Lt. Gen. Michael Ferrier, who is president and CEO of the National Veterans Memorial and Museum in Columbus, said veterans have many important lessons to offer during the global coronavirus pandemic.
For instance, Ferriter said, there are several corollaries between veterans that have been through during their deployments to what those on the front lines and first responders are experiencing right now during the Covid-19 pandemic.
"Veterans can relate to that and veterans can be a part of (helping with) that," said Ferriter, who is Columbus Business First's latest guest on its new Crisis Management podcast.
So even though the doors of the physical museum and memorial have been closed since March 13, Ferriter said his team immediately sprung into action to take its programs virtual.
The organization has hosted webinars on "resiliency, strength and wellness," featuring veterans with powerful stories to share, including Purple Heart recipient Joshua Mantz, a retired U.S. Army major who is a leading speaker on psychological trauma.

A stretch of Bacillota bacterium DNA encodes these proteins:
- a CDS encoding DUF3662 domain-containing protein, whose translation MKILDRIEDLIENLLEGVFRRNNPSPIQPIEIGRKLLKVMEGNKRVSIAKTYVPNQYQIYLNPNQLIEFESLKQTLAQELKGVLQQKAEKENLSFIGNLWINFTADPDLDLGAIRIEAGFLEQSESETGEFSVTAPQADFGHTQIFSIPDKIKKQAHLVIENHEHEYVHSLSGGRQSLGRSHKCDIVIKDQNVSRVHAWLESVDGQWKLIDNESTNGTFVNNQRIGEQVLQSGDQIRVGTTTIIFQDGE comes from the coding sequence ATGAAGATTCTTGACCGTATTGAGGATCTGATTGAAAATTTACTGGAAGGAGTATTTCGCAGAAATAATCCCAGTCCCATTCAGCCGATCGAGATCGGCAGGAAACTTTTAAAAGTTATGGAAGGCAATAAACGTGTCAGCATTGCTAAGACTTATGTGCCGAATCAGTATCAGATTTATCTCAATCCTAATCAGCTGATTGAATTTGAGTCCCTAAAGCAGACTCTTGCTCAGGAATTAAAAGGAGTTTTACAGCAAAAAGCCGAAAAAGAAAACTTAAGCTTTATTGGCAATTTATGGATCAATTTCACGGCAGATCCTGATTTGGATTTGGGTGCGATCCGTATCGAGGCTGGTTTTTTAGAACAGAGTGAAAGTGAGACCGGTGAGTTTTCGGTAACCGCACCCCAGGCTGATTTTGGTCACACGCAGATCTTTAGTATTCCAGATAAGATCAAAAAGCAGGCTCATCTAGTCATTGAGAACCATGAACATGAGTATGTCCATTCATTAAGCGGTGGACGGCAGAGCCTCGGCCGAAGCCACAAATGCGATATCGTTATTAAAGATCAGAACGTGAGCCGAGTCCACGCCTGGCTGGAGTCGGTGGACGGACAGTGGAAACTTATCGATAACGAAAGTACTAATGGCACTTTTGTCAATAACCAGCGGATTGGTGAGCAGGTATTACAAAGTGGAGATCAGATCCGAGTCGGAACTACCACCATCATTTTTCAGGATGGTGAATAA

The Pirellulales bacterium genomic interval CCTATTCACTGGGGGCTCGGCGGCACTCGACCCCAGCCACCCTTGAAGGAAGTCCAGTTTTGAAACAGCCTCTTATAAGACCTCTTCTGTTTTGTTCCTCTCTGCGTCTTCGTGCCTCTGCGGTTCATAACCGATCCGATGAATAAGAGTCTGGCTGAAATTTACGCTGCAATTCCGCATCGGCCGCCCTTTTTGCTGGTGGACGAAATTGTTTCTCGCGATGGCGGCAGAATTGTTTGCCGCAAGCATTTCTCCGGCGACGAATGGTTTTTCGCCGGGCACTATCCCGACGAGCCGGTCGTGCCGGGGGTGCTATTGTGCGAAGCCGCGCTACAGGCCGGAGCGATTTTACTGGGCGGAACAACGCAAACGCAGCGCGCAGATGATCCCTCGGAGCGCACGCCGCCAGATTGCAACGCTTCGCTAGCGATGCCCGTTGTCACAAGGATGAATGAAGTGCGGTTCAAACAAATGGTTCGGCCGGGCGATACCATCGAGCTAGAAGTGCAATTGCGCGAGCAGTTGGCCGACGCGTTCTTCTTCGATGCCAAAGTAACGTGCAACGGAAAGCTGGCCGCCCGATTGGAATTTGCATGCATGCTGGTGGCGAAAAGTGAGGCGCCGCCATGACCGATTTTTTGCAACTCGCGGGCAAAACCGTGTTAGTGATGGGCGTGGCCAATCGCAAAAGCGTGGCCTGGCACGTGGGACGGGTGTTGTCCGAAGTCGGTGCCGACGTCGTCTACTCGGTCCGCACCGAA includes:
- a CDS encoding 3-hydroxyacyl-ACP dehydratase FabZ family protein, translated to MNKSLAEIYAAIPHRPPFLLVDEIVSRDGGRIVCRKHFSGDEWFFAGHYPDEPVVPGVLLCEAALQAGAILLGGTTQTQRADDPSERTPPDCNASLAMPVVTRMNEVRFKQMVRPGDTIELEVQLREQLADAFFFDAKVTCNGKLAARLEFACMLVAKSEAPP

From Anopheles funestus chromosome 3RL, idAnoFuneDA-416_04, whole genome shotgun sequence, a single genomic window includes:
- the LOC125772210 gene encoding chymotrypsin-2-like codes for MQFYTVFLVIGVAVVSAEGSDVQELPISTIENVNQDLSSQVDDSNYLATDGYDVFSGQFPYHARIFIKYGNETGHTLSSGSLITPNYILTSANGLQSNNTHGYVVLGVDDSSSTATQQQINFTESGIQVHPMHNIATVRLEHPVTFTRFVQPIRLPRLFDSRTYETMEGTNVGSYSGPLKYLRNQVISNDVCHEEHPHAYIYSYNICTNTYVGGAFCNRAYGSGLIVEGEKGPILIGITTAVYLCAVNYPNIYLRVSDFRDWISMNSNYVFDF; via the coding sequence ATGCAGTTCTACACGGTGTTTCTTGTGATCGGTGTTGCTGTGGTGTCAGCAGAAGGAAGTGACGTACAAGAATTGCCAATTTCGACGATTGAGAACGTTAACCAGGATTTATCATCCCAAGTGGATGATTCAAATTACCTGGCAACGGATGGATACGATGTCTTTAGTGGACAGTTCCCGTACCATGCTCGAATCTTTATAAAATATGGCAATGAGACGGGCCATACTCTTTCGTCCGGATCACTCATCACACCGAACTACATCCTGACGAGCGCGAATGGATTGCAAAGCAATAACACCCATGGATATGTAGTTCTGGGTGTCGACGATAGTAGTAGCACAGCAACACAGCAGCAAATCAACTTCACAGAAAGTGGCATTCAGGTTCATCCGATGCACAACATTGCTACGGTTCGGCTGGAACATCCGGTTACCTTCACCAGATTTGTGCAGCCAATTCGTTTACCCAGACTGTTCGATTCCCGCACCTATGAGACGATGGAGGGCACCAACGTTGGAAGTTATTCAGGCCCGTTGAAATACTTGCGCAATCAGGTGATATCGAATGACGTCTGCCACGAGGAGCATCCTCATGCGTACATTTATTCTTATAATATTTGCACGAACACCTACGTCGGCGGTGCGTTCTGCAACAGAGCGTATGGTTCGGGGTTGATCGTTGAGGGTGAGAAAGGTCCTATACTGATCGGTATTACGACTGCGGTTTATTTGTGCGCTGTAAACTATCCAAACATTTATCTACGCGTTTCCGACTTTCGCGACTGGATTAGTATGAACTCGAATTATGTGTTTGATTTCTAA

Its services to veterans are also going online. The museum attracted 7,000 people from across the country to attend its virtual "Rally Point" program, which usually attracts between 75 to 100 people in person and is meant to provide veterans with fellowship and support.
Ferriter said said the Covid-19 experience has allowed the opportunity to "let loose the creativity of my team.""We are open, we are supporting and connecting, and we are impacting the lives of many," Ferriter said.